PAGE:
Lab Report

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The Lab Report is a weekly compendium of media reports on science and technology achievements at Lawrence Livermore National Laboratory. Though the Laboratory reviews items for overall accuracy, the reporting organizations are responsible for the content in the links below.

Nov. 13, 2015

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battery
Jianchao Ye shows off an improved lithium ion battery. Photo by Julie Russell/LLNL

Get by with a little help from hydrogen

Your cell phone battery could stay charged longer with a little help from hydrogen.

Researchers at Lawrence Livermore National Laboratory have discovered lithium ion batteries can last longer and charge faster if their electrodes are treated with hydrogen.

The breakthrough could lead to significant improvements in the performance of the batteries, which are commonly used in smartphones, digital cameras, electric cars and home energy storage systems.

Batteries have positive and negative electrodes and electrons flow between them when the battery is providing electricity or being charged. In lithium ion batteries, the binding between lithium ions and the electrode material helps determine the performance of the battery.

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LLNL physical chemist George Farquar, who led a Lab team that invented DNATrax, demonstrates how the product can be applied to food to identify it down the food chain. Photo by Julie Russell/LLNL

Tracking the air up there

One of the most overlooked threats to human health is poor indoor air quality. Various air pollutants exist indoors, including biological pollutants, second-hand smoke, combustion pollutants and other chemicals, and they can pool in spaces with inadequate ventilation.

Determining the source of pollution is often the first step in improving air quality. Lawrence Livermore National Laboratory’s DNATrax, a safe simulant material made with non-biological DNA, can track and quantify indoor airflow.

DNATrax is a biological barcode — it leverages the diversity in nature to create unique markers with a wide range of applications in food traceability, food and pharmaceutical fraud detection, food safety and biodefense. The technology was developed at LLNL and licensed by SafeTraces (formerly DNATrek) and it is undergoing evaluations in field trials.

 

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Lawrence Livermore scientists have devised a new model of dark matter.

A matter of time

Dark matter particles may have interacted extensively with normal matter long ago, when the universe was very hot, a new study suggests.

The nature of dark matter is one of the greatest mysteries in science. The invisible substance — which is detectable via its gravitational influence on "normal" matter — is thought to make up five-sixths of all matter in the universe.

Lawrence Livermore scientists have devised a new model of dark matter. It identifies it as naturally "stealthy" today, but would have been easy to see via interactions with ordinary matter in the extremely high-temperature plasma conditions that pervaded the early universe.

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Students enrolled in the Las Positas College Engineering Technology Program recently had a chance to tour the National Ignition Facility at Lawrence Livemore National Laboratory. Photo by Julie Russell/LLNL

Vetting a new career

Ryan Kelley spent four years in the Marines as an ordinance technician for machine guns and rockets. While his military service provided him with indelible life experiences, he wasn't sure how it would translate to finding a civilian job.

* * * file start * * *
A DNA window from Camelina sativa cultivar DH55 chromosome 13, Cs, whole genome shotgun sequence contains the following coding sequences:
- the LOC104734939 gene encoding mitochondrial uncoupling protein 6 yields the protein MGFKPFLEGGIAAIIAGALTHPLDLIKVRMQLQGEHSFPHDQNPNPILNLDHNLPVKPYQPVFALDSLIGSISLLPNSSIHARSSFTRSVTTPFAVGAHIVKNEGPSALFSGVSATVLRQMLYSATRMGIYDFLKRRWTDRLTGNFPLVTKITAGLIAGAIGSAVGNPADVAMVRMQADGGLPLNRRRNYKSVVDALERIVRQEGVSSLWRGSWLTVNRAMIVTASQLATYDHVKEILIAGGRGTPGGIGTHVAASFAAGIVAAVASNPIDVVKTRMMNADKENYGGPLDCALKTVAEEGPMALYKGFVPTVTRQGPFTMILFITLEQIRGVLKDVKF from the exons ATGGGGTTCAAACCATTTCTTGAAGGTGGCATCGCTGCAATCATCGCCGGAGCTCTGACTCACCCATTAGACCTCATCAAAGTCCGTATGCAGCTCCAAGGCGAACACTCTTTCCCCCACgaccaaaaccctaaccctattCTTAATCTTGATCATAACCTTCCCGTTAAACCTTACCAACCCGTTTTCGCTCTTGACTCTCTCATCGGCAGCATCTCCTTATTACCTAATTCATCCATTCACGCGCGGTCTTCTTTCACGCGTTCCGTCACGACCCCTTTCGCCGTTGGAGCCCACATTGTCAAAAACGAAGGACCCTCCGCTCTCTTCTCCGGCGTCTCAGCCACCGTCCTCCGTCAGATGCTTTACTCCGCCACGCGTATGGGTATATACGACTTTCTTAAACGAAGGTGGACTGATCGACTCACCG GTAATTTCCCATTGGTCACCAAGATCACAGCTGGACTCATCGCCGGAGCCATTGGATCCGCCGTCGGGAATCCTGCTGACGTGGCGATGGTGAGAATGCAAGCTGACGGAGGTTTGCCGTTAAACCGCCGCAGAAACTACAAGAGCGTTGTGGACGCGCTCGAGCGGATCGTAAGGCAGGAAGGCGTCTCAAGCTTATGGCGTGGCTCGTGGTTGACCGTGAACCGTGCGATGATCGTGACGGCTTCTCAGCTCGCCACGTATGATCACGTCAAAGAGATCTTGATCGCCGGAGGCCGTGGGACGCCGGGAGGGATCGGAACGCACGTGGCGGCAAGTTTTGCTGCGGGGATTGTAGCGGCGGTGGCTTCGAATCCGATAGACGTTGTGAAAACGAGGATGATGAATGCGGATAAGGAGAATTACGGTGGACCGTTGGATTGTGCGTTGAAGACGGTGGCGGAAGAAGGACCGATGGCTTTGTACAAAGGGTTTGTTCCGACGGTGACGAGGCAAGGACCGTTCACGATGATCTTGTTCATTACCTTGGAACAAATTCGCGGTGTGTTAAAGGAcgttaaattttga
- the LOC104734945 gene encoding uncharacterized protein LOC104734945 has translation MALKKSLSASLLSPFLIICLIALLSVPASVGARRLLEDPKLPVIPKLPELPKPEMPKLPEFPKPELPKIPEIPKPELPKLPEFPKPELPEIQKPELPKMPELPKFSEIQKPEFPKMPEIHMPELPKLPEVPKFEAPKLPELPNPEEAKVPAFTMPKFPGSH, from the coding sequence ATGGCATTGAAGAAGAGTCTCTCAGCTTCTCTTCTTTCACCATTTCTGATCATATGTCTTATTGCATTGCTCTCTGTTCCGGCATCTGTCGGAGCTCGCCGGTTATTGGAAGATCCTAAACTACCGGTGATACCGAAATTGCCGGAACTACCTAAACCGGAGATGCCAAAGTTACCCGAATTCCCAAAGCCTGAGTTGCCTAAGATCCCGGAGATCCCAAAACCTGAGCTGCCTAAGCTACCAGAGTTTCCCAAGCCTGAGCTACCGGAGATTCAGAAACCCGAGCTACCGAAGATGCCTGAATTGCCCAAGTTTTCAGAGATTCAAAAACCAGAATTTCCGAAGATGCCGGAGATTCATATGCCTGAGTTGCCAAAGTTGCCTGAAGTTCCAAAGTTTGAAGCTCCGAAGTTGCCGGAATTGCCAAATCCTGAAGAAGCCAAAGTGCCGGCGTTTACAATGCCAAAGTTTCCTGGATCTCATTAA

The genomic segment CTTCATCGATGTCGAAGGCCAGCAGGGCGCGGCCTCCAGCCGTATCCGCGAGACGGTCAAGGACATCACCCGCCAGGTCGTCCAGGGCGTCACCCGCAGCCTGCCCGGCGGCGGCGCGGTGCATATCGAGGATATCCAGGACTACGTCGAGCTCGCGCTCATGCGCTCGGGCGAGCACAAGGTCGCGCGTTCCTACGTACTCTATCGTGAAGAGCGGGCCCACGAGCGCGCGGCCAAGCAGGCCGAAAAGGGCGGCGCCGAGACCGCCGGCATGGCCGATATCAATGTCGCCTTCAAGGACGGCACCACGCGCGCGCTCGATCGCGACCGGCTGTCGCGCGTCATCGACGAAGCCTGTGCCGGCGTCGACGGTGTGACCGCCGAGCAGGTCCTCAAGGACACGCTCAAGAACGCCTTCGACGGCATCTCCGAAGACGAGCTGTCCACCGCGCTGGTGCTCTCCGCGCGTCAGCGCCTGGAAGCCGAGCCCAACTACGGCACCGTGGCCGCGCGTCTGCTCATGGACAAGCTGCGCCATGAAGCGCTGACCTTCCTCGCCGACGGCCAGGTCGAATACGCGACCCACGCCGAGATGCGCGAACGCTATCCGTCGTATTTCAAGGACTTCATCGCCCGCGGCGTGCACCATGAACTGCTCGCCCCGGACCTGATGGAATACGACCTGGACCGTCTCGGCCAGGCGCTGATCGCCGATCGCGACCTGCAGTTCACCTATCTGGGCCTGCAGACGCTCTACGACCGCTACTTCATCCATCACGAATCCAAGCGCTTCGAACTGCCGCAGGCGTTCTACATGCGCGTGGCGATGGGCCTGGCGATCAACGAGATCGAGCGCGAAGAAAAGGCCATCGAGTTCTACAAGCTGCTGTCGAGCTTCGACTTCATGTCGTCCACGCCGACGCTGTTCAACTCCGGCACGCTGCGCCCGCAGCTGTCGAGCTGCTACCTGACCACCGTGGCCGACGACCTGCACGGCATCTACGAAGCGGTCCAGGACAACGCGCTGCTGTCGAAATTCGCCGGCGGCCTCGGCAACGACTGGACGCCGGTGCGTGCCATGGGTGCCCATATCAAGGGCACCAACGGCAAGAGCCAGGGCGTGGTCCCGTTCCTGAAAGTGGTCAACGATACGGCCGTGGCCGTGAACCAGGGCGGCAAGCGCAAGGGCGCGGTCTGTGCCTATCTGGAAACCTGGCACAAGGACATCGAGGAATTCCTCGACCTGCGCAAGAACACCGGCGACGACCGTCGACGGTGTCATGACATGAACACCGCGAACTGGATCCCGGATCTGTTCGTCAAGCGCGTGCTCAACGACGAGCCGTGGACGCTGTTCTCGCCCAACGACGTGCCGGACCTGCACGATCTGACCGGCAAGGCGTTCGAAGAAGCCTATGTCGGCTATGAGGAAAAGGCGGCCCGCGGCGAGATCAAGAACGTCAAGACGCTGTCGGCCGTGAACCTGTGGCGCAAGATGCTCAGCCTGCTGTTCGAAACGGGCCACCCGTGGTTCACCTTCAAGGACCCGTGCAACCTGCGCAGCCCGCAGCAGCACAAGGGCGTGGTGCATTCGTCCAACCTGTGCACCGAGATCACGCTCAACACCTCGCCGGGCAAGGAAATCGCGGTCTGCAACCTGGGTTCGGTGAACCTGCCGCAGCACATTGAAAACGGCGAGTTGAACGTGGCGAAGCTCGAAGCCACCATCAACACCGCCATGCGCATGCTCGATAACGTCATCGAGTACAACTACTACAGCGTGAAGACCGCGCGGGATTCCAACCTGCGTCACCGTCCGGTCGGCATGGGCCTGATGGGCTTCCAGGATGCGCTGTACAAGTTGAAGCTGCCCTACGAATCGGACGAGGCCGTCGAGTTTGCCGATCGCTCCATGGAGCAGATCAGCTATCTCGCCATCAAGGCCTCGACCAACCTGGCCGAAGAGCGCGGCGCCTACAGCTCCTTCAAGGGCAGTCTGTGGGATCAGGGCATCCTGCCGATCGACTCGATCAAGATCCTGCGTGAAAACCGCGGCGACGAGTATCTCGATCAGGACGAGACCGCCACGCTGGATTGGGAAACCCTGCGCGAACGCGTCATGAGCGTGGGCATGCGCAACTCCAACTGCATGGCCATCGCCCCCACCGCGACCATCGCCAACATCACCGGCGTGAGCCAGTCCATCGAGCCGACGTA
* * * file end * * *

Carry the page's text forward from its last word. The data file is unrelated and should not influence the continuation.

Until Lawrence Livermore and Las Positas Community College stepped in. About 30 veterans, including Kelley, participate in a partnership between Las Positas Community College and Lawrence Livermore National Laboratory that helps veterans complete a two-year degree in engineering technology while establishing a pipeline of qualified candidates for the Lab and other Bay Area employees.

The partnership is in its second year and stemmed when Lab recruiters realized through the Lab's outreach efforts that many veterans re-entering the workforce struggled at finding jobs that fit their unique skill sets.

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A carbyne strand forms in laser-melted graphite. Carbyne is found in astrophysical bodies and has the potential to be used in nanoelectronic devices and superhard materials. Image by Liam Krauss/LLNL

From meteorites to nanoelectronics

Lawrence Livermore scientists have investigated a way to create linear chains of carbon atoms (carbyne) from laser-melted graphite, which could have a number of novel properties, including the ability to adjust the amount of electrical current traveling through a circuit.

Carbyne is the subject of intense research because of its presence in astrophysical bodies, as well as its potential use in nanoelectronic devices and superhard materials. Its linear shape gives it unique electrical properties that are sensitive to stretching and bending, and it is 40 times stiffer than diamond. It also was found in the Murchison and Allende meteorites and could be an ingredient of interstellar dust.

Using computer simulations, LLNL scientist Nir Goldman and colleague Christopher Cannella (an undergraduate summer researcher from Caltech) initially intended to study the properties of liquid carbon as it evaporates, after being formed by shining a laser beam on the surface of graphite. The laser can heat the graphite surface to a few thousands of degrees, which then forms a fairly volatile droplet. To their surprise, as the liquid droplet evaporated and cooled in their simulations, it formed bundles of linear chains of carbon atoms.